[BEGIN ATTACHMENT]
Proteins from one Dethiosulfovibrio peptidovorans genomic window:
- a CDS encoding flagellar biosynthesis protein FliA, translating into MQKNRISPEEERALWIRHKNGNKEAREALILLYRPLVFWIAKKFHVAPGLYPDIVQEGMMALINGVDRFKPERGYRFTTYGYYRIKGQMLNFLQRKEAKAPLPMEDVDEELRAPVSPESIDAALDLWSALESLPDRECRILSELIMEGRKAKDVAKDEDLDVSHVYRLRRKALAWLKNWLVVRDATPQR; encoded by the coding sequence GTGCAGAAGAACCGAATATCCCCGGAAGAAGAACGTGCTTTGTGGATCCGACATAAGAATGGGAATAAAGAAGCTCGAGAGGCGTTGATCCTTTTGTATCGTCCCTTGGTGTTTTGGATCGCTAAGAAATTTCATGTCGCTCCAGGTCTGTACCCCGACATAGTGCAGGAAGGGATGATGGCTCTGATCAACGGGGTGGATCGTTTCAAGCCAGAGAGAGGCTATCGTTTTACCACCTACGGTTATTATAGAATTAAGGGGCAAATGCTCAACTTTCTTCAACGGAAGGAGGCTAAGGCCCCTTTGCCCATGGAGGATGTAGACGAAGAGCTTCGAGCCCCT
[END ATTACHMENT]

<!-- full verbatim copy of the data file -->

Proteins from one Dethiosulfovibrio peptidovorans genomic window:
- a CDS encoding flagellar biosynthesis protein FliA, translating into MQKNRISPEEERALWIRHKNGNKEAREALILLYRPLVFWIAKKFHVAPGLYPDIVQEGMMALINGVDRFKPERGYRFTTYGYYRIKGQMLNFLQRKEAKAPLPMEDVDEELRAPVSPESIDAALDLWSALESLPDRECRILSELIMEGRKAKDVAKDEDLDVSHVYRLRRKALAWLKNWLVVRDATPQR; encoded by the coding sequence GTGCAGAAGAACCGAATATCCCCGGAAGAAGAACGTGCTTTGTGGATCCGACATAAGAATGGGAATAAAGAAGCTCGAGAGGCGTTGATCCTTTTGTATCGTCCCTTGGTGTTTTGGATCGCTAAGAAATTTCATGTCGCTCCAGGTCTGTACCCCGACATAGTGCAGGAAGGGATGATGGCTCTGATCAACGGGGTGGATCGTTTCAAGCCAGAGAGAGGCTATCGTTTTACCACCTACGGTTATTATAGAATTAAGGGGCAAATGCTCAACTTTCTTCAACGGAAGGAGGCTAAGGCCCCTTTGCCCATGGAGGATGTAGACGAAGAGCTTCGAGCCCCT